Then I realized that wasn't always the right approach. Not every time. Because my feelings are valid, after all. And fear is natural to humans--helps keep us alive, part of all these years of evolution. It's natural to worry.
And then I remembered that's the main lesson they teach you about meditating anyway. To think: This is jus a thought, or just a feeling. It's not good, it's not bad, it's neutral. Don't judge your thoughts or feelings, just observe them.
And only then, when I let them be, did they lift. After, I remembered that study where if you tell someone not to think about something, their brains latch onto it even more. According to the dude who studied this, in ideal conditions (rested, relaxed) we can suppress unwanted thoughts. But when we're stressed...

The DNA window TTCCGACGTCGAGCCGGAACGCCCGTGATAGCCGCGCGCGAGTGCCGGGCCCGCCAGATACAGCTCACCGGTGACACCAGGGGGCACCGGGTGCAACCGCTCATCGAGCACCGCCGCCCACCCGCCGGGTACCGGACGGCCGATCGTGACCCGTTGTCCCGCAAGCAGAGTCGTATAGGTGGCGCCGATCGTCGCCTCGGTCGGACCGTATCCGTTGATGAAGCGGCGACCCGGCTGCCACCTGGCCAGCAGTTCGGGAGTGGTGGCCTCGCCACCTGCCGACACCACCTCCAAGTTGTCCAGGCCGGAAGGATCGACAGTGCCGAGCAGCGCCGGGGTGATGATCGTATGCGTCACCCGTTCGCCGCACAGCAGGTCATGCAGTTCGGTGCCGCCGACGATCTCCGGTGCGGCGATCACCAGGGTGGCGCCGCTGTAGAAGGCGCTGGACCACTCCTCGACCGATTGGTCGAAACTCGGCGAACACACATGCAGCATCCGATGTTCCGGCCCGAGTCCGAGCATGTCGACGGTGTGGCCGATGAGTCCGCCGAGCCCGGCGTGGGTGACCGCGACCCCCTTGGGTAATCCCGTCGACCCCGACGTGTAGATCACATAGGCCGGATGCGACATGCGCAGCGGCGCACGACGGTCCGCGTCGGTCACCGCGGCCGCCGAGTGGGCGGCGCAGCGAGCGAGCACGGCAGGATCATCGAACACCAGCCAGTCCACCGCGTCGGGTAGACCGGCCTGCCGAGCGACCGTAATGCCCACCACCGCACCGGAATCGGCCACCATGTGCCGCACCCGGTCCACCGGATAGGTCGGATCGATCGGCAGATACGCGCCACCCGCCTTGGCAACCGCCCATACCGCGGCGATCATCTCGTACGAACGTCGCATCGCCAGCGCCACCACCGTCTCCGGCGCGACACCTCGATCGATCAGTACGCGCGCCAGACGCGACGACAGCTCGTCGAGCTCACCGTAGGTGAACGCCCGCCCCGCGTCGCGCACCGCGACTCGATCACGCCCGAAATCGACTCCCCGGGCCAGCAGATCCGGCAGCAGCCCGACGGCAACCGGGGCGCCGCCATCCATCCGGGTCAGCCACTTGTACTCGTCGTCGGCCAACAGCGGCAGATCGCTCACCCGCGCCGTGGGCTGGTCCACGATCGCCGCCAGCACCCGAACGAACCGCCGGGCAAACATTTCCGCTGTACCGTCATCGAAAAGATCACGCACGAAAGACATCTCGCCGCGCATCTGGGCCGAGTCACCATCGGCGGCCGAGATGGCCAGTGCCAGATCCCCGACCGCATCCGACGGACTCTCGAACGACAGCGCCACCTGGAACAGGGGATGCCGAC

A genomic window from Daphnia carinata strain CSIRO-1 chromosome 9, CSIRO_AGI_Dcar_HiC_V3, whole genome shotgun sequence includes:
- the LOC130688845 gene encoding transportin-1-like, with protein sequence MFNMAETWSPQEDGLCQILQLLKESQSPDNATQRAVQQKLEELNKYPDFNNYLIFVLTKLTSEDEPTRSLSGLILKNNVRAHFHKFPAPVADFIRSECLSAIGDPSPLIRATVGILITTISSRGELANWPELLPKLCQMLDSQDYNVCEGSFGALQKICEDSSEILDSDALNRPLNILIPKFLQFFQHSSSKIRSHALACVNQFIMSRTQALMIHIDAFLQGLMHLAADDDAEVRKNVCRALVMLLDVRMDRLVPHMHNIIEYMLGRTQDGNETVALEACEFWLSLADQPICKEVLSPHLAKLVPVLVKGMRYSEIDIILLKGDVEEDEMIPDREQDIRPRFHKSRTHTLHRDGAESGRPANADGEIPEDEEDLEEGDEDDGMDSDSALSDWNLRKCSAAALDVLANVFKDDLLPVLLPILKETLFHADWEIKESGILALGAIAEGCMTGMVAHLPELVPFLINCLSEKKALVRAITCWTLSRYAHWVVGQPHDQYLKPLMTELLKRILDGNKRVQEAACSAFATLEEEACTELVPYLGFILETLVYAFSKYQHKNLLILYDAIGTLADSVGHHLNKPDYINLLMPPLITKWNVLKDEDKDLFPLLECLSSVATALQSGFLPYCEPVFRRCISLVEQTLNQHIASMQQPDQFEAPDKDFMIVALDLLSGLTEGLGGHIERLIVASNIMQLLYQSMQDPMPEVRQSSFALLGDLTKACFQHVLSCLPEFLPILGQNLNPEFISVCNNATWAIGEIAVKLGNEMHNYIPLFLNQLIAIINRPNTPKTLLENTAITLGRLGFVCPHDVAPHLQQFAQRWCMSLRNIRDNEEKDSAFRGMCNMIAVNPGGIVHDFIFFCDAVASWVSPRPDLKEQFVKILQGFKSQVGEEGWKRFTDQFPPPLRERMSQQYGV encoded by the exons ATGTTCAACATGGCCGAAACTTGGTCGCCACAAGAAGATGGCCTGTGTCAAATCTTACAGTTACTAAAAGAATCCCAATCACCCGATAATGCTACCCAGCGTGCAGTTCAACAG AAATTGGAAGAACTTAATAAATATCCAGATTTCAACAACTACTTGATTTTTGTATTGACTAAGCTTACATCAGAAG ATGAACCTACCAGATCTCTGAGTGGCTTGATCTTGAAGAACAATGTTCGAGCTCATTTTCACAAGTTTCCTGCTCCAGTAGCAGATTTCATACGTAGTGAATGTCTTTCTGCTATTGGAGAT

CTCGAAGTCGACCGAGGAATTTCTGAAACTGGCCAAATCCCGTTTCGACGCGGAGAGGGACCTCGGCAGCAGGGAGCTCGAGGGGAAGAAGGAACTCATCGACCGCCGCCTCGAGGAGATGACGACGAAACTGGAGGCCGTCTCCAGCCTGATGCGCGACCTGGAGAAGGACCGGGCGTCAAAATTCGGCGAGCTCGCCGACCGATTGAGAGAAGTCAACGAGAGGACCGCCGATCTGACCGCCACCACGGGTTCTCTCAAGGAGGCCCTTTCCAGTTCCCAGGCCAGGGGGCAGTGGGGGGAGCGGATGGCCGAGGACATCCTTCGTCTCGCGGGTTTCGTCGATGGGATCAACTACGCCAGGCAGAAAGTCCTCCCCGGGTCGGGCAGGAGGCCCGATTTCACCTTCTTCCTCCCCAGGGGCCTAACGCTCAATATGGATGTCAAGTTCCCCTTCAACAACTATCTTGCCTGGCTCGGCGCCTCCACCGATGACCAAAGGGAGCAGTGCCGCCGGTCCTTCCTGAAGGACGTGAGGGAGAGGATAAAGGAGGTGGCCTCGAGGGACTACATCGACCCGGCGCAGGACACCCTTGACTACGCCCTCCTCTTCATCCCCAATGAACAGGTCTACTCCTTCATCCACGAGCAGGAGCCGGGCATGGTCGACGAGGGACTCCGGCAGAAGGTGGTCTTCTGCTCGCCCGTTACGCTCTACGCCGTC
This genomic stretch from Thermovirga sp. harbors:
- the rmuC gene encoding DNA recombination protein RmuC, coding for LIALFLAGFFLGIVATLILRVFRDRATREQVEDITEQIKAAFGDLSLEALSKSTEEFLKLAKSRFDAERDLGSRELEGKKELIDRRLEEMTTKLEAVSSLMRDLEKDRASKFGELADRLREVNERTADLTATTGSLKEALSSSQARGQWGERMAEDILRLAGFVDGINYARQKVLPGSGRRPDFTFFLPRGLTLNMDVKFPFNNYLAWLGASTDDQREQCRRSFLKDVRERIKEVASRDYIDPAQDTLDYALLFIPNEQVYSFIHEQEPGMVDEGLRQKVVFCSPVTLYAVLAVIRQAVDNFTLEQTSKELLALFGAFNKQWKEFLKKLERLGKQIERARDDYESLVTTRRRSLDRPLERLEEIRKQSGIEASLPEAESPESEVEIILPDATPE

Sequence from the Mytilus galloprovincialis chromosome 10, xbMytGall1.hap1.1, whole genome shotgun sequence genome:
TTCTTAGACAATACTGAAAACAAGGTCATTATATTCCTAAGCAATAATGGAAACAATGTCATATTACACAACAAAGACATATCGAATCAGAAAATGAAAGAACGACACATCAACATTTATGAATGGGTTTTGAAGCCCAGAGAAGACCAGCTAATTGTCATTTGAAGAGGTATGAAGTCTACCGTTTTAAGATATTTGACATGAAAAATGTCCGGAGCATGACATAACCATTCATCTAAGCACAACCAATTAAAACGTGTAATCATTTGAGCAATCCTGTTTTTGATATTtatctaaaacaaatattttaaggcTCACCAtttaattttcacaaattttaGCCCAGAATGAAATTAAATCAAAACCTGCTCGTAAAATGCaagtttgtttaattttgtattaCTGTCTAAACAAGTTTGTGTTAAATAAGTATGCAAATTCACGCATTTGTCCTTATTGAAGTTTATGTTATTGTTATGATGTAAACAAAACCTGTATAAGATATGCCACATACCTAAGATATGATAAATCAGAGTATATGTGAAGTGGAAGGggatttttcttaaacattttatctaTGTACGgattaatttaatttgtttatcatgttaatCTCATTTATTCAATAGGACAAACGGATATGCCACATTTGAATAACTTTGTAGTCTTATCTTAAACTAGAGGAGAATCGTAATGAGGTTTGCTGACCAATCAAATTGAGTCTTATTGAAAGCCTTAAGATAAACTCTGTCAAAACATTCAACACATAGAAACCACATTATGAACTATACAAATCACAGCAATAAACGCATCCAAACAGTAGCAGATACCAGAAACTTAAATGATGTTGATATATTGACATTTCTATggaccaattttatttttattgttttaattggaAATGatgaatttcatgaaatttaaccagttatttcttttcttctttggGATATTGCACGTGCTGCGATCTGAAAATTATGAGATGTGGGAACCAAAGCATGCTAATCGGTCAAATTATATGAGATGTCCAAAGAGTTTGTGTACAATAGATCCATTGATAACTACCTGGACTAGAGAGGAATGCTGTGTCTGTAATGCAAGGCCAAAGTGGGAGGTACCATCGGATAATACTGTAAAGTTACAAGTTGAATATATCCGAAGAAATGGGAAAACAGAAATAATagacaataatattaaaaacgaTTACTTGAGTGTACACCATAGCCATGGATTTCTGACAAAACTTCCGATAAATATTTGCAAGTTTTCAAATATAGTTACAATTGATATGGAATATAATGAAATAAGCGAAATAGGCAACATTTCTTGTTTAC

the ironic monitoring process means that the more desperate and pressured you feel, the more intensively you'll brood about (and potentially do) the very things you've sworn off. (Martha Beck talking about Daniel Wegner's study in The Four-Day Win.)
Beck brought this up in relation to trying to not think about food or your weight, in the context of dieting and so forth. But I was experiencing the same thing that day in my little spot. At other times doing the Calming Thinking totally helped. But I had to realize: Today what my feelings want are to be left the hell alone.